I like to split up the total seek time into different subcomponents. I want to introduce something called the rotational latency and transfer time so that:
total seektime = head seektime + rotational latency + transfer time
Rotational latency starts occurring as soon as the hard disks head is locked onto the track where the needed sector resides. Rotational latency is the delay introduced by the question “where does a circle start?”. Sometimes the head will arrive at the track, just when the needed sector passes underneath (rotational latency is near-zero in that case). On the other hand, it might just have passed underneath the head, and now the system has to wait almost an entire rotation of the disk underneath the head for the sector to pass by. Rotational latency in this case is at its maximum.
Considering this, you may be able to extract that the average rotational latency is half of a full disk rotation. From there on, it is easily understood that the speed at which the disk rotates directly impacts the rotational latency and thus the total seektime.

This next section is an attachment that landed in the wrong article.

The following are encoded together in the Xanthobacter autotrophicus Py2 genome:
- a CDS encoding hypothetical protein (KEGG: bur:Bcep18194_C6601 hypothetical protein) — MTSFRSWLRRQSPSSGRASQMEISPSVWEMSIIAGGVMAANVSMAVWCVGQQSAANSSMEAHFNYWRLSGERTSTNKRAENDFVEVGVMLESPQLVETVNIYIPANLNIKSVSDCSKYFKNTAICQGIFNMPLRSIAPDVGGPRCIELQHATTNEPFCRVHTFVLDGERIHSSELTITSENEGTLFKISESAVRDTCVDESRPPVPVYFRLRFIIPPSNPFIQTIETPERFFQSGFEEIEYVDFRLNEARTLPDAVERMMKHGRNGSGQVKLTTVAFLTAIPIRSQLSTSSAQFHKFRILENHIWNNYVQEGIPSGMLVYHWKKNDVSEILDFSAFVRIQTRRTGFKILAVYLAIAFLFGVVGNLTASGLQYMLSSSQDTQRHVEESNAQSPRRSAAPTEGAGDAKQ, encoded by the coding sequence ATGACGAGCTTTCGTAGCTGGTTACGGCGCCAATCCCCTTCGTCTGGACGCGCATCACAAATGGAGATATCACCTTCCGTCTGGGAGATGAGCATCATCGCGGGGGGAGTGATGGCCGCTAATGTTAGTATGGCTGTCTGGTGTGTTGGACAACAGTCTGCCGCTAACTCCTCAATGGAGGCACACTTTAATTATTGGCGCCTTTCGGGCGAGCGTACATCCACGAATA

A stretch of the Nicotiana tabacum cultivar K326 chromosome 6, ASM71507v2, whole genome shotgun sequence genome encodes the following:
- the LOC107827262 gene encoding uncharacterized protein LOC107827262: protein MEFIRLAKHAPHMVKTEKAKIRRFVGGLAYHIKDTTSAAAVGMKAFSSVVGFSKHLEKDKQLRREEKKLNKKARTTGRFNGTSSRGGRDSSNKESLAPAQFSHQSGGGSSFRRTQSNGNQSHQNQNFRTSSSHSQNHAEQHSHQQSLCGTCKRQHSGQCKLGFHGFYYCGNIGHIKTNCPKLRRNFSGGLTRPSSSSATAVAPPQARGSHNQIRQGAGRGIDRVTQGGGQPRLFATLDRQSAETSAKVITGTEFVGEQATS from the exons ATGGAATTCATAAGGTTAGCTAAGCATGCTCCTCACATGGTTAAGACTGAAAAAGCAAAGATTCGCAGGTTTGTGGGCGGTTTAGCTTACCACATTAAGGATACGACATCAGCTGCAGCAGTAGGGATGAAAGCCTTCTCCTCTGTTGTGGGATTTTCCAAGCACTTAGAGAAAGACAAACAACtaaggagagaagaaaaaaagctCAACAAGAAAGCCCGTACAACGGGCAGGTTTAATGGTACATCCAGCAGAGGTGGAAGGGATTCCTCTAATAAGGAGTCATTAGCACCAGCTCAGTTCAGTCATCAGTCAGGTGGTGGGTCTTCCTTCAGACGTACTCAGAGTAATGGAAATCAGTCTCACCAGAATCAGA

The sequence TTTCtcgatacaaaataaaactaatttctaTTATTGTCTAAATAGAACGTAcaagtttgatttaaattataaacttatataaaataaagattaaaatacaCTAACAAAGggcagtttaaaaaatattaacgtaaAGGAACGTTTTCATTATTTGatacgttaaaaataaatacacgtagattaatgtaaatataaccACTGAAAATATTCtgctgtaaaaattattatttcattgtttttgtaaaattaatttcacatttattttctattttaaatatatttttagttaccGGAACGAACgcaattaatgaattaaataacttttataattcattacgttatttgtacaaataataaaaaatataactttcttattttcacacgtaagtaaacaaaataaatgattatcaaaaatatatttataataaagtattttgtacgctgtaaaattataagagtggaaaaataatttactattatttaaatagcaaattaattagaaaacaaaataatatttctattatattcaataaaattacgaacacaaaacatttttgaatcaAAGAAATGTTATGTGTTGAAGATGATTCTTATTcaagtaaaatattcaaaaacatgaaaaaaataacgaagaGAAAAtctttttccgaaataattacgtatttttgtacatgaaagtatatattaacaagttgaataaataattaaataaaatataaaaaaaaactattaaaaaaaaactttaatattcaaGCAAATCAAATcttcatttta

Third item, the transfer time. This is the time required to actually read the data from the disk platter once the head is seeked. The transfer time in itself is influenced by three factors: The size of the chunk of data that has to be read (eg how many sectors does the disk have to read) and the rotational speed. Did I say three items? Indeed. Nowadays, data is stored all over the platter in an equal density. This means that a single full rotation on the centre of the platter delivers less data than a full rotation over the edge of the platter. That is why it is always stated that data on the edge of the platter is always “faster” than data stored near the centre of the platter.
Add all of these influences together, and you get a clear view on all actions that introduce delays in order to get to the data you want.